Chemical elements
    Physical properties
    Chemical properties
      Aluminium subfluoride
      Aluminium trifluoride
      Aluminium trichloride
      Aluminium tribromide
      Aluminium iodide
      Aluminium chlorate
      Aluminium perchlorate
      Aluminium bromate
      Aluminium periodate
      Aluminium suboxide
      Aluminium sesqui-oxide
      Aluminium peroxide
      Aluminium hydroxides
      Tricalcium aluminate
      Sodilim aluminate
      Aluminium sesqui-sulphide
      Aluminium selenide
      Aluminium telluride
      Aluminium sulphite
      Aluminium sulphate
      Sodium alum
      Potassium alum
      Ammonium alum
      Hydroxylamine alum
      Silver alum
      Aluminium dithionate
      Aluminium selenite
      Aluminium selenate
      Aluminium chromate
      Aluminium molybdate
      Aluminium silicomolybdate
      Aluminium tungstate
      Aluminium silicotungstate
      Aluminium phosphotungstate
      Aluminium nitride
      Aluminium phosphide
      Aluminium arsenide
      Aluminium nitrate
      Aluminium Phosphates
      Basic aluminium arsenite
      Aluminium carbide
      Aluminium carbonate
      Aluminium thiocyanate
      Aluminium oxalate
      Aluminium alkyls
      Aluminium Hydrocarbon
      Aluminium acetylacetonate
      Aluminium silicide
      Aluminium silicates
      Aluminosilicic acids aluminosilicates
      Aluminium Borides
      Aluminium Boride
      Aluminium Boride
      Aluminium borocarbides
      Aluminium borate
      Aluminium sodium perborate
    PDB 1a6e-1zca
    PDB 2b8w-3i62
    PDB 3kql-5ukd

Aluminium sesqui-sulphide, Al2S3

Aluminium sesqui-sulphide, Al2S3, was first obtained by Fremy by heating alumina to redness in a current of carbon disulphide vapour. It may be obtained by the action of hydrogen sulphide upon alumina at a red heat or by the action of sulphur on a heated mixture of alumina and carbon.

Aluminium sulphide is readily prepared by heating alumina with galena in a muffle furnace, or by the direct union of its elements. The powdered elements are mixed in a fireclay crucible, heated till the sulphur fuses, and cooled. The reaction is then brought about as in a thermit reaction by means of a firing powder ignited by a piece of magnesium ribbon. The sulphide is purified by sublimation in vacuo at 1100° to 1250°, or in nitrogen at 1500° to 1600°.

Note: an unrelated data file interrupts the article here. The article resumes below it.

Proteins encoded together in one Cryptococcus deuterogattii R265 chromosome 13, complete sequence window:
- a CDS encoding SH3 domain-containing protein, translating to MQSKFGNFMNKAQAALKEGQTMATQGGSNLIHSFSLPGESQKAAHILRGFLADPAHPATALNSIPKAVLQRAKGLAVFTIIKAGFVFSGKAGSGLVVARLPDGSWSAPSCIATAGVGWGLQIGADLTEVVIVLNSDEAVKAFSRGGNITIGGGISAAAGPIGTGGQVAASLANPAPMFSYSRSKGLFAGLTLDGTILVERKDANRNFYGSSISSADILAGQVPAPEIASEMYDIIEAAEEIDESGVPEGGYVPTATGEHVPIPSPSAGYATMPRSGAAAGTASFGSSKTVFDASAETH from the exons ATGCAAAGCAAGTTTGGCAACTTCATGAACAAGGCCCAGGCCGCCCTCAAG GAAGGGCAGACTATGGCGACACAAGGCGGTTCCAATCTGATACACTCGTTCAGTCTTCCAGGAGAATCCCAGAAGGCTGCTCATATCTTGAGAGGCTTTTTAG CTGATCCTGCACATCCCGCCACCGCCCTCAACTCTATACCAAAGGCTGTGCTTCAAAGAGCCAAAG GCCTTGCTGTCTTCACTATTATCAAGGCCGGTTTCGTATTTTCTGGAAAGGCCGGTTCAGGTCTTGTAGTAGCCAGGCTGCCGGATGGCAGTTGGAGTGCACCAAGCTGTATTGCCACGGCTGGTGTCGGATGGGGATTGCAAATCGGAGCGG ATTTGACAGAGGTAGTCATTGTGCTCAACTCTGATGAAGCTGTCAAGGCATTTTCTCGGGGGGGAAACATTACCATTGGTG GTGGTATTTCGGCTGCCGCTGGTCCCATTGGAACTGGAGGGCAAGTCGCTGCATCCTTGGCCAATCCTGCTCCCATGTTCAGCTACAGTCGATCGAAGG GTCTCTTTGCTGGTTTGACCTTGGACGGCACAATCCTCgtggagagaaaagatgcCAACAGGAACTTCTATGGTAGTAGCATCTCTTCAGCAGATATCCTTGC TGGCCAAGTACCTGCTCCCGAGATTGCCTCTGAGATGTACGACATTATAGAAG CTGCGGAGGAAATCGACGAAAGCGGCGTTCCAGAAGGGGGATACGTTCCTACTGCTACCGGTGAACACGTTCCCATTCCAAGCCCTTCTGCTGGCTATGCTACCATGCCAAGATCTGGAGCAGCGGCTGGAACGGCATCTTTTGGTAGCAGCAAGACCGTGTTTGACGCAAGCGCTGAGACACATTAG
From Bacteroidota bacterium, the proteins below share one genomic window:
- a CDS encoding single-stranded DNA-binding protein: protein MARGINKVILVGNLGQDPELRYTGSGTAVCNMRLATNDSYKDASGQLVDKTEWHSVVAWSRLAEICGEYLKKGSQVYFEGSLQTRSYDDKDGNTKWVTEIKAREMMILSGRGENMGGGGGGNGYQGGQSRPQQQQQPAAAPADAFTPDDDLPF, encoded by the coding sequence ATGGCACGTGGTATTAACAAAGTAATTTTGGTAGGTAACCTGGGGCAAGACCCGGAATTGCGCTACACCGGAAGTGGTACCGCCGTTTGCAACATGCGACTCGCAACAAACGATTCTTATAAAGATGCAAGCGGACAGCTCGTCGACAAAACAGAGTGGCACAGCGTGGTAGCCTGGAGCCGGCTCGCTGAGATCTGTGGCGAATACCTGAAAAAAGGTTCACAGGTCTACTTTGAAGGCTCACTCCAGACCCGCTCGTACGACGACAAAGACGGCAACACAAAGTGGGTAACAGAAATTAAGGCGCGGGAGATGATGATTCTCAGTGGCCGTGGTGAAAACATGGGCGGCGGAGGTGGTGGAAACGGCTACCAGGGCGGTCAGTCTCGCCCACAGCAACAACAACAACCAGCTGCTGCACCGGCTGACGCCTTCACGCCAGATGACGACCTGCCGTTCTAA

According to Biltz and Caspari, aluminium sulphide crystallises in white, asbestos-like needles (which are possibly hexagonal) and forms mixed crystals with alumina. It melts at 1100° ± 10° and its density at 13° is 2.02. Heated to 2100° in an inert atmosphere it loses sulphur and forms aluminium subsulphide, AlS; heated in air or oxygen it is converted into alumina and sulphur dioxide.

Aluminium sesqui-sulphide is rapidly and completely decomposed by water with the formation of aluminium hydroxide and hydrogen sulphide, a behaviour in accordance with the fact that it is the salt of a very weak, practically insoluble base and a very weak acid. The decomposition of the monosulphide by hydrochloric acid is represented by the equation: -

2AlS + 6HCl = 2AlCl3 + 2H2S + H2.

By heating a mixture of alumina and a carbonate to redness in a current of carbon disulphide vapour, the following double sulphides have been obtained: potassium-aluminium sulphide, 3K2S.Al2S3; sodium-aluminium sulphide, 3Na2S.Al2S3; and barium-, strontium-, and calcium-aluminium sulphides. Aluminium-silver sulphide, 4Ag2S.5Al2S3, melts at 1035°.

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